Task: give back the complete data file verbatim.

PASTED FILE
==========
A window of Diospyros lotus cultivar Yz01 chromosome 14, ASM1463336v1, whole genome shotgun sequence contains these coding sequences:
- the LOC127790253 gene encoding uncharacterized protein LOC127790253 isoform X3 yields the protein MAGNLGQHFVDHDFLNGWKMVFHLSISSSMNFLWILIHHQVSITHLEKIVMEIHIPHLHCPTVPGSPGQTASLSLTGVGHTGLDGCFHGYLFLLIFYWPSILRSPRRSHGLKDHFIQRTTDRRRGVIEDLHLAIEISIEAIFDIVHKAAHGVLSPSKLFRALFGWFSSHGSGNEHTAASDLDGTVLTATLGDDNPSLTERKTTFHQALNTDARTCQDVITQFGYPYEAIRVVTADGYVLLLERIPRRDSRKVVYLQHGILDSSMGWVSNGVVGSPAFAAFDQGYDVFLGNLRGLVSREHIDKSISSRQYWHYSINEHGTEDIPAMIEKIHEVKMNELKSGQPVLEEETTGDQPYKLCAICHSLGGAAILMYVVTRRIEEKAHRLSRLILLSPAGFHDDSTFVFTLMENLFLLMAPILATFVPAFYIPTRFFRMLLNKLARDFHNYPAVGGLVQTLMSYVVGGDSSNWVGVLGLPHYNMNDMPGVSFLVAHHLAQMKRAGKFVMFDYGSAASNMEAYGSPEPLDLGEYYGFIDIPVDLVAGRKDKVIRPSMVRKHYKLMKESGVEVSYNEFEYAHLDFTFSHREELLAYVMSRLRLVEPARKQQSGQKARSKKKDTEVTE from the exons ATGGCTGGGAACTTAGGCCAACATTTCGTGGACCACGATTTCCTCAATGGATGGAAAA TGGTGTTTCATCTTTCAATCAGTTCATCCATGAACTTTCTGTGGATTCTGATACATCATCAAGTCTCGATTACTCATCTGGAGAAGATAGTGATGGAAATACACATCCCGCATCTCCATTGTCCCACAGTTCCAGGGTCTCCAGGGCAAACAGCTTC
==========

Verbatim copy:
A window of Diospyros lotus cultivar Yz01 chromosome 14, ASM1463336v1, whole genome shotgun sequence contains these coding sequences:
- the LOC127790253 gene encoding uncharacterized protein LOC127790253 isoform X3 yields the protein MAGNLGQHFVDHDFLNGWKMVFHLSISSSMNFLWILIHHQVSITHLEKIVMEIHIPHLHCPTVPGSPGQTASLSLTGVGHTGLDGCFHGYLFLLIFYWPSILRSPRRSHGLKDHFIQRTTDRRRGVIEDLHLAIEISIEAIFDIVHKAAHGVLSPSKLFRALFGWFSSHGSGNEHTAASDLDGTVLTATLGDDNPSLTERKTTFHQALNTDARTCQDVITQFGYPYEAIRVVTADGYVLLLERIPRRDSRKVVYLQHGILDSSMGWVSNGVVGSPAFAAFDQGYDVFLGNLRGLVSREHIDKSISSRQYWHYSINEHGTEDIPAMIEKIHEVKMNELKSGQPVLEEETTGDQPYKLCAICHSLGGAAILMYVVTRRIEEKAHRLSRLILLSPAGFHDDSTFVFTLMENLFLLMAPILATFVPAFYIPTRFFRMLLNKLARDFHNYPAVGGLVQTLMSYVVGGDSSNWVGVLGLPHYNMNDMPGVSFLVAHHLAQMKRAGKFVMFDYGSAASNMEAYGSPEPLDLGEYYGFIDIPVDLVAGRKDKVIRPSMVRKHYKLMKESGVEVSYNEFEYAHLDFTFSHREELLAYVMSRLRLVEPARKQQSGQKARSKKKDTEVTE from the exons ATGGCTGGGAACTTAGGCCAACATTTCGTGGACCACGATTTCCTCAATGGATGGAAAA TGGTGTTTCATCTTTCAATCAGTTCATCCATGAACTTTCTGTGGATTCTGATACATCATCAAGTCTCGATTACTCATCTGGAGAAGATAGTGATGGAAATACACATCCCGCATCTCCATTGTCCCACAGTTCCAGGGTCTCCAGGGCAAACAGCTTC